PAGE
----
"He reminds me of your brother sometimes," my mother sighs, watching my son melting down in her back yard. The treasure hunt is at an end and the frenetic activity and late bedtimes of this vacation have combined with his intense disappointment to shred his self-control. He shrieks, sobs, and launches himself at his brother, who holds the prize high, dancing around and teasing. My father steps in to referee, disentangle.
They can be maddening, my boys: one minute fiercely allied, the next locked in bitter combat. Only today it is not these two little children, but my mother who has upset the balance. The brother to whom she refers, the Ivy League-attending, Fulbright-winning vital companion of my childhood, sits somewhere in the house behind us, closed up in his room, insulated from us by a debilitating mental illness: schizophrenia. And when my mother says my child reminds her of my brother, she is not forecasting a life lived to fulfillment. She is saying, beware.
Each of my boys is a work in progress still. Imperfect and earnest, they morph before my eyes from one incarnation to the next. Though at times they seem driven by a quirky and peculiar logic, I have trusted the soundness of their genetics. My own DNA might be riddled with possible points of weakness: an uncle caught by a deep and boundless depression, a great aunt who lived out her days physically in an institution but who never left the world constructed in her own mind. Still, I have by lucky accident chosen a father for these boys with a pristine family tree. He hails from a hard working, even keeled people with no trace of mental illness in any known ancestor.
But who knows what really throws that deciding switch? Not science. Not yet, anyway. As a baby, my brother was allergic to everything, a list that draped down the front of the refrigerator to brush the floor. He was shy, too sensitive, given to ducking his head in department stores and whining, Mommy, that lady is looking at me. Make her stop looking at me. He was also funny, brilliant, kind, stubborn, competitive, creative, and fiercely independent. He danced at the Waldorf Astoria for Fred Astaire, attended boarding school in New England, traveled the world with a singing group from his college. He wrote music, played the piano, studied biology. But the future once imagined has become instead governed by a litany of drugs. Chlorpormazine. Olanzapine. Haloperidol. My mother combs through his childhood now. Somewhere, she should have seen it coming. Somehow, she should have stopped it. When was that critical moment when life, careening off in one direction, could have been jerked back, snatched up, and set carefully back on course?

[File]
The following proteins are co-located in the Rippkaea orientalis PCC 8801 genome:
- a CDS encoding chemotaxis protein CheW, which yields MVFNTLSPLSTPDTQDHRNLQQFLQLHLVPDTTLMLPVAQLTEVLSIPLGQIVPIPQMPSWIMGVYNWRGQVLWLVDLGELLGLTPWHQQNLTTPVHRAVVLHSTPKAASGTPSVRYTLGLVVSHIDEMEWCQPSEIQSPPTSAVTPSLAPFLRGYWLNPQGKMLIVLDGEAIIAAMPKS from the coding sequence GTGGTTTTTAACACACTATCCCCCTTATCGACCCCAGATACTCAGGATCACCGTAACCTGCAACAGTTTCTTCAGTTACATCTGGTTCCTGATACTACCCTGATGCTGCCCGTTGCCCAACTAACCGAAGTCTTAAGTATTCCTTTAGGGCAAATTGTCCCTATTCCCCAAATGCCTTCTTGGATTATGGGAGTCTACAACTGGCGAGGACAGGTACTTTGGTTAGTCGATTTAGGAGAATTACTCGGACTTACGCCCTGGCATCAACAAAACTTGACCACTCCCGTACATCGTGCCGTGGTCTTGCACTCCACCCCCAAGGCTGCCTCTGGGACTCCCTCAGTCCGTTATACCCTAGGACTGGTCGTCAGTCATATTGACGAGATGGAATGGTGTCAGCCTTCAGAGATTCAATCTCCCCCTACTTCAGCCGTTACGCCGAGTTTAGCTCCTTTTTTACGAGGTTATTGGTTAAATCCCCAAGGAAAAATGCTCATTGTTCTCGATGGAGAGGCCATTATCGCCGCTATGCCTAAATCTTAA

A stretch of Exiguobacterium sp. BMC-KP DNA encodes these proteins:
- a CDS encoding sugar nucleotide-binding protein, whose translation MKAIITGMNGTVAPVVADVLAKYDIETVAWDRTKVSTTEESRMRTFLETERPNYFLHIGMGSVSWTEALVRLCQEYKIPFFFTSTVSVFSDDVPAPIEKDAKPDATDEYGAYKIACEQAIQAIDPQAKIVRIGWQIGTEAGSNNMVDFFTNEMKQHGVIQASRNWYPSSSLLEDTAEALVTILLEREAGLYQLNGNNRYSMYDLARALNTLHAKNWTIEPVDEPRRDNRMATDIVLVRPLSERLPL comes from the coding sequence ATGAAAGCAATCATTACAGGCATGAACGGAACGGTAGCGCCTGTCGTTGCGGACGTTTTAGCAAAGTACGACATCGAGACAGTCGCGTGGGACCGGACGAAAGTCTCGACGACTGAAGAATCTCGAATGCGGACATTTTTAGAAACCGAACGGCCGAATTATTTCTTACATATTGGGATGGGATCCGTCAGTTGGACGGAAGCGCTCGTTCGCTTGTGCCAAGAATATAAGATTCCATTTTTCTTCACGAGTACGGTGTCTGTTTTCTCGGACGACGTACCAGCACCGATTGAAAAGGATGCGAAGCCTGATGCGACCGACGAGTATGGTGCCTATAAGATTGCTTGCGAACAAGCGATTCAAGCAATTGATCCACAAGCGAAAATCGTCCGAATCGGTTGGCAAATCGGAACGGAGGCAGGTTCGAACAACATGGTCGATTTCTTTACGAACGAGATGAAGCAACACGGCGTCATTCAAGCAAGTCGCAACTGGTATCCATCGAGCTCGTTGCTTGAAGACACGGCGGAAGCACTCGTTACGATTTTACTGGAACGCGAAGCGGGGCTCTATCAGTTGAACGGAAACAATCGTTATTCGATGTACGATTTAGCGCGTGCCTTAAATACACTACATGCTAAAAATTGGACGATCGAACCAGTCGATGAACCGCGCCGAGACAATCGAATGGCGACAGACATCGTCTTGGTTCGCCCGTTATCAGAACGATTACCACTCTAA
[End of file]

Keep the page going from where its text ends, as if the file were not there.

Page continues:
I own the books. The bible for families like ours, Surviving Schizophrenia by E. Fuller Torrey, sits on my bookshelf, unread for years. I should read it, of course, but there are things that I don't want to know. My mother worried all her life about what nightmares beyond her control might befall us. All that anxiety and all those late nights did nothing to shield my brother from his illness. There are years yet between my children and the age when schizophrenia could make its first clawing appearance. I can't realistically protect against every possible circumstance beyond my control. But my mother worries sufficiently for both of us.
The first time she pulls me aside to say that my son seems excessively sensitive to crowds and loud noises -- "abnormally so," she insists -- I lash out.
"You are insane," I tell her. "Who says things like that?"
I leave her looking at her hands, a figure of defeat. But she does not apologize. She does not take back the words.
I cut off communication. Dismiss her worry as weakness, her inability to maintain optimism as failure. "She has two other healthy children," I say to my husband. "Doesn't that put the odds in our favor?" But her warnings take root, grow weeds. I study my son, compare him to his friends, interrogate his teachers. What counts as normal? Could his irrepressible energy, wildly changing moods, and trepidation in new situations indicate some small seed of the runaway train that is my brother's illness?